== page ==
McQueen, R.J., Garner, S.R., Nevill-Manning, C.G. & Witten, I.H. (1994). Applying machine learning to agricultural data. (Working paper 94/13). Hamilton, New Zealand: University of Waikato, Department of Computer Science.
Permanent Research Commons link: https://hdl.handle.net/10289/1142
Many techniques have been developed for abstracting, or "learning," rules and relationships from diverse data sets, in the hope that machines can help in the often tedious and error-prone process of acquiring knowledge from empirical data. While these techniques are plausible, theoretically well-founded, and perform well on more or less artificial test data sets, they stand or fall on their ability to make sense of real-world data. This paper describes a project that is applying a range of learning strategies to problems in primary industry, in particular agriculture and horticulture. We briefly survey some of the more readily applicable techniques that are emerging from the machine learning research community, describe a software workbench that allows users to experiment with a variety of techniques on real-world data sets, and detail the problems encountered and solutions developed in a case study of dairy herd management in which culling rules were inferred from a medium-sized database of herd information.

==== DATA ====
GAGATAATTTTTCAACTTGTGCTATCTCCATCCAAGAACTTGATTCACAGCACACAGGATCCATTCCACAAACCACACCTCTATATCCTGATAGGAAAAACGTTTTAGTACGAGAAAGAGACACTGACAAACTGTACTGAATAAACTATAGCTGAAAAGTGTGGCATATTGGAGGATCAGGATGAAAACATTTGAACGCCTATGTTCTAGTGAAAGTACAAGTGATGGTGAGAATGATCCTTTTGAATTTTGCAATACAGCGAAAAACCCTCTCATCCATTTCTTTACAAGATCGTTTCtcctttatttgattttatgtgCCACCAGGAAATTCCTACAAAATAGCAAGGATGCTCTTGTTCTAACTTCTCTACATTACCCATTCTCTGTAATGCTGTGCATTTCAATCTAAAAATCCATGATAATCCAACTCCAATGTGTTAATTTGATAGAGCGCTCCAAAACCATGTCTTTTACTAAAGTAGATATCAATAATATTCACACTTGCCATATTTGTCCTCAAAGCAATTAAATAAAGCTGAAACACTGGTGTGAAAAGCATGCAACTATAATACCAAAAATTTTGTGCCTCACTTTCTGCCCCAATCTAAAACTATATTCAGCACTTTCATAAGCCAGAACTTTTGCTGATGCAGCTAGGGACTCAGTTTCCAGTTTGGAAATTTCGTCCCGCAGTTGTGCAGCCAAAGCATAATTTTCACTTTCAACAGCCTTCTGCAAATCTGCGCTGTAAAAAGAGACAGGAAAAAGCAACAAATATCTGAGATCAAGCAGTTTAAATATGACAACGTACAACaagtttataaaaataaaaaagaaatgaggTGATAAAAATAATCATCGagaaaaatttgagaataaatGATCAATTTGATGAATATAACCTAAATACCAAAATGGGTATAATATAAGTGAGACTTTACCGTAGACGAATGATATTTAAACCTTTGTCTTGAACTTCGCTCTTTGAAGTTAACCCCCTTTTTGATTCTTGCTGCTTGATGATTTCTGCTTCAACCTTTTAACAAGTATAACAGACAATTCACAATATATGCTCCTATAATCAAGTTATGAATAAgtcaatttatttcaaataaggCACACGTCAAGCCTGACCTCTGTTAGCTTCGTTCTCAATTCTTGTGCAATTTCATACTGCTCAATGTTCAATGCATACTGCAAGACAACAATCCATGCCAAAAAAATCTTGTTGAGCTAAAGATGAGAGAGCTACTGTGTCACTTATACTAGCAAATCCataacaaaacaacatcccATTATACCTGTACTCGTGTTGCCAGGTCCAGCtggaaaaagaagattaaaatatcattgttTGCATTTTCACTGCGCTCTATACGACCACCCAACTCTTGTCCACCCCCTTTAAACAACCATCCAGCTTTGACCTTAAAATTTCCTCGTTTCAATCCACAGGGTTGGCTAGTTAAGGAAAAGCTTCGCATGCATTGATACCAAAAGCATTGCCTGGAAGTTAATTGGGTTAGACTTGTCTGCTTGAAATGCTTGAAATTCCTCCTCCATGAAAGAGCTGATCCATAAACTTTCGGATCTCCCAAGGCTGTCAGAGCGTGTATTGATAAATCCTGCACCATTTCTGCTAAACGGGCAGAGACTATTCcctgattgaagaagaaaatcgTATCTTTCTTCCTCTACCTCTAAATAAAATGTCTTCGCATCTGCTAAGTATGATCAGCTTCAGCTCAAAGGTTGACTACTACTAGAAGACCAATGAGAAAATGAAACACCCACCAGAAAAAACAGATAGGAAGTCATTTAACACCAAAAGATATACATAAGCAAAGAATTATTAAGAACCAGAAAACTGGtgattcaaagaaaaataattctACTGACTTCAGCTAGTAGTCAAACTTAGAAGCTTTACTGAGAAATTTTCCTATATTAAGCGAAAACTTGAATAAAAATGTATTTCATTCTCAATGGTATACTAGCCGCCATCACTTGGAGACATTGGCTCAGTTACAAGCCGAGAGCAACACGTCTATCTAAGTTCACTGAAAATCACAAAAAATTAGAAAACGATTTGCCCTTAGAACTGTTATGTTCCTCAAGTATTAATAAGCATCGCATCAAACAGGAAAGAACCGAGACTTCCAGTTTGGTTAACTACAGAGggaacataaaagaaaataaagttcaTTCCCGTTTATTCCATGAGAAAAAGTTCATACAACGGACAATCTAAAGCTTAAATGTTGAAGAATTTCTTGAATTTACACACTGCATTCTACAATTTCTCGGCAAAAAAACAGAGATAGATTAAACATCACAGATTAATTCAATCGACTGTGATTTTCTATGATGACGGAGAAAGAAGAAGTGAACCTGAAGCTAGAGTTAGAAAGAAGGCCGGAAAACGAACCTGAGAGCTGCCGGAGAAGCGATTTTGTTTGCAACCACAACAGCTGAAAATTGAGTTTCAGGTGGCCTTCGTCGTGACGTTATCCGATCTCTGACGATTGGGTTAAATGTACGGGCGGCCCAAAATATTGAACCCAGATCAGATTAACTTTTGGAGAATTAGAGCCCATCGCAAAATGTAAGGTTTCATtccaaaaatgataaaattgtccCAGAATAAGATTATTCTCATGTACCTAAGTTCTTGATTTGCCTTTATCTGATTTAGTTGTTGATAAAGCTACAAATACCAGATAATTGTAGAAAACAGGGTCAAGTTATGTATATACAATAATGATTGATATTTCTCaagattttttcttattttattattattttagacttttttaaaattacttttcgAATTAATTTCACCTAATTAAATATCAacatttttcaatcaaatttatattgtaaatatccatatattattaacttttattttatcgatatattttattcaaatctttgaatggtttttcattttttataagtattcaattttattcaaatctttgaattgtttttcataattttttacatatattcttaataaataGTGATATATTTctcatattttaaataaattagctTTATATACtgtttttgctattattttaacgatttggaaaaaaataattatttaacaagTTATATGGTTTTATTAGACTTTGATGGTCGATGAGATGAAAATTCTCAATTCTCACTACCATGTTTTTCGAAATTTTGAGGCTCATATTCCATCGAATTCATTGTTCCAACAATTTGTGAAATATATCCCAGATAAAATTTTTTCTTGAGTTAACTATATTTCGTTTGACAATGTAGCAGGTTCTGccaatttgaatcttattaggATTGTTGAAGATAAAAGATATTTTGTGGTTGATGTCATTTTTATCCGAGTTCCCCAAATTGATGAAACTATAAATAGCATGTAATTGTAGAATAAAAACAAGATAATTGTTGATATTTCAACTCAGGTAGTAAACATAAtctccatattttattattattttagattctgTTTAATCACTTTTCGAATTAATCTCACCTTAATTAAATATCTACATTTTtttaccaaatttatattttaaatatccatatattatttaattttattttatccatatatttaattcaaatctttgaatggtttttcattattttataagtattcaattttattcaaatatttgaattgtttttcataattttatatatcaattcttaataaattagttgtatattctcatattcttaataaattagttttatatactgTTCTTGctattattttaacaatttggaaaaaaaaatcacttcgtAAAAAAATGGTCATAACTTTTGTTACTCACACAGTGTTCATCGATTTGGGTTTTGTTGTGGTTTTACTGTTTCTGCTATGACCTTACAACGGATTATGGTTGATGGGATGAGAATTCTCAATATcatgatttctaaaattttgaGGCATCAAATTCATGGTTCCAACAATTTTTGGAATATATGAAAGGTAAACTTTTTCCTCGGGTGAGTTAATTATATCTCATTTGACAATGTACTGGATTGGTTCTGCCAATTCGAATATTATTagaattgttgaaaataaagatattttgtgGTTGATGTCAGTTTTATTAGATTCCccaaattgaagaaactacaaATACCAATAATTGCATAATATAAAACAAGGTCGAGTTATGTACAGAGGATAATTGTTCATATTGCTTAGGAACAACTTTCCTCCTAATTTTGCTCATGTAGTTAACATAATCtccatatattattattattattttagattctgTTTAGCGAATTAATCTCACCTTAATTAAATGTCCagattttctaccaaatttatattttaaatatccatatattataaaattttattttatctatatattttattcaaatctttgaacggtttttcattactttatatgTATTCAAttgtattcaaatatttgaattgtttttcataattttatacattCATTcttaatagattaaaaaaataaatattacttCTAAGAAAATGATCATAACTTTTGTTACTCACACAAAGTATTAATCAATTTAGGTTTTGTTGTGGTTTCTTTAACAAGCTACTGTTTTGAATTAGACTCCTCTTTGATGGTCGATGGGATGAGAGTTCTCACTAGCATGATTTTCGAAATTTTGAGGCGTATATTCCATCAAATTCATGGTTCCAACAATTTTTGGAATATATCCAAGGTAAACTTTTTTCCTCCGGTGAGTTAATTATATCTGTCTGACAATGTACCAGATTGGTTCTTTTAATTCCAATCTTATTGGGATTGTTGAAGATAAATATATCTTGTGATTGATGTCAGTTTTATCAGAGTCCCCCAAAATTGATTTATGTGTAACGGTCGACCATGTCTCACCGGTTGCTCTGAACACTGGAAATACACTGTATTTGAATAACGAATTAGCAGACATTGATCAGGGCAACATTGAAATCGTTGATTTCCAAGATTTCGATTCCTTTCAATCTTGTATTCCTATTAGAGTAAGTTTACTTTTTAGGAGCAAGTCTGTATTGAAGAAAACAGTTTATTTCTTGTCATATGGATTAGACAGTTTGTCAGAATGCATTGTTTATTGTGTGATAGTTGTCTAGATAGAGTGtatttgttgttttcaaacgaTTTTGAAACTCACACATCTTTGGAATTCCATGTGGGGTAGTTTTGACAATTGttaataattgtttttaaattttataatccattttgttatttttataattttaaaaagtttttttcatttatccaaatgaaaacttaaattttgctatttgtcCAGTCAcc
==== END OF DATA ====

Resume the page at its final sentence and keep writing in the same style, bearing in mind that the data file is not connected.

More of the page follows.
- 1994 Working Papers